To win tenure, you should constantly write and constantly seek feedback, without worrying too much if some of the feedback is negative, write Kenneth Womack and Nichola D. Gutgold.
The thrill of being hired for a tenure-track job can easily be replaced by feeling all alone in a new town, far from your loved ones. Kerry Ann Rockquemore helps you evaluate your options.
College send subtle and not-so-subtle messages to new faculty hires, and frequently these early lessons hurt morale and the sense of community, writes Becky Wai-Ling Packard.
Ellen Mayock reviews how to set priorities, and how that should lead you to reject most -- but not all -- service requests.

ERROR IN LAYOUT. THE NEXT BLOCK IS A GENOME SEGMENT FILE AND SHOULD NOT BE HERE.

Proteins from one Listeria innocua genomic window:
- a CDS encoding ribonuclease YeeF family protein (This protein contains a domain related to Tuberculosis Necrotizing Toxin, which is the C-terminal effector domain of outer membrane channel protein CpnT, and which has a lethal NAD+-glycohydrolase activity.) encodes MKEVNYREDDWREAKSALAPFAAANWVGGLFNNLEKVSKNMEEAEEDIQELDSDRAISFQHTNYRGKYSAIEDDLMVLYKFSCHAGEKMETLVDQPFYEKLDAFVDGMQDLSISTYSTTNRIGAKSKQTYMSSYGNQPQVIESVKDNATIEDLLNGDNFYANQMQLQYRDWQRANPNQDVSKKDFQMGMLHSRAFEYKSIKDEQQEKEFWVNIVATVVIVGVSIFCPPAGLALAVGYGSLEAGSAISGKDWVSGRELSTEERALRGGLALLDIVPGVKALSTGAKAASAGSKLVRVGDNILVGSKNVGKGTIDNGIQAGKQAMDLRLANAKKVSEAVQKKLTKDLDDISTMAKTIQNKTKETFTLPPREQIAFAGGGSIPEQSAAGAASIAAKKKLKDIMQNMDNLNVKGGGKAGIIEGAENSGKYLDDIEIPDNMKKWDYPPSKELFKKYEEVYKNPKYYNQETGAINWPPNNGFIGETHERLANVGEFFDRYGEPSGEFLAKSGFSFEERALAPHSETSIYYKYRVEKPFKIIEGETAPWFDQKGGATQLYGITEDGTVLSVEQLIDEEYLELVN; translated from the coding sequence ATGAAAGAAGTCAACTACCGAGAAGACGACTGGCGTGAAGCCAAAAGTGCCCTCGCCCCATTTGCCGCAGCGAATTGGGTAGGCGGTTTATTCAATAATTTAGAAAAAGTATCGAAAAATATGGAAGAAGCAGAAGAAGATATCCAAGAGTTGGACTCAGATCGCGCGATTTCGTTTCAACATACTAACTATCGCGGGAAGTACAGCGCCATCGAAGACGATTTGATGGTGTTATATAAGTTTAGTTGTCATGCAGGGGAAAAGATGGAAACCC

A young black female academic notices that students call her colleagues Doctor or Professor, but she is addressed by her first name. Kerry Ann Rockquemore reviews her options.
Kerry Ann Rockquemore writes that you can gain control of your e-mail and your time, which is essential on the path to tenure.
You don't need to spend every waking minute on work, and doing so may not help you achieve your goals, writes Kerry Ann Rockquemore.
Kerry Ann Rockquemore offers advice on what to do when you have received negative reviews of your work.
Joseph Barber wants you to bring excitement and story-telling to the way you talk about your research.
It's all about writing every day, writes Kerry Ann Rockquemore.
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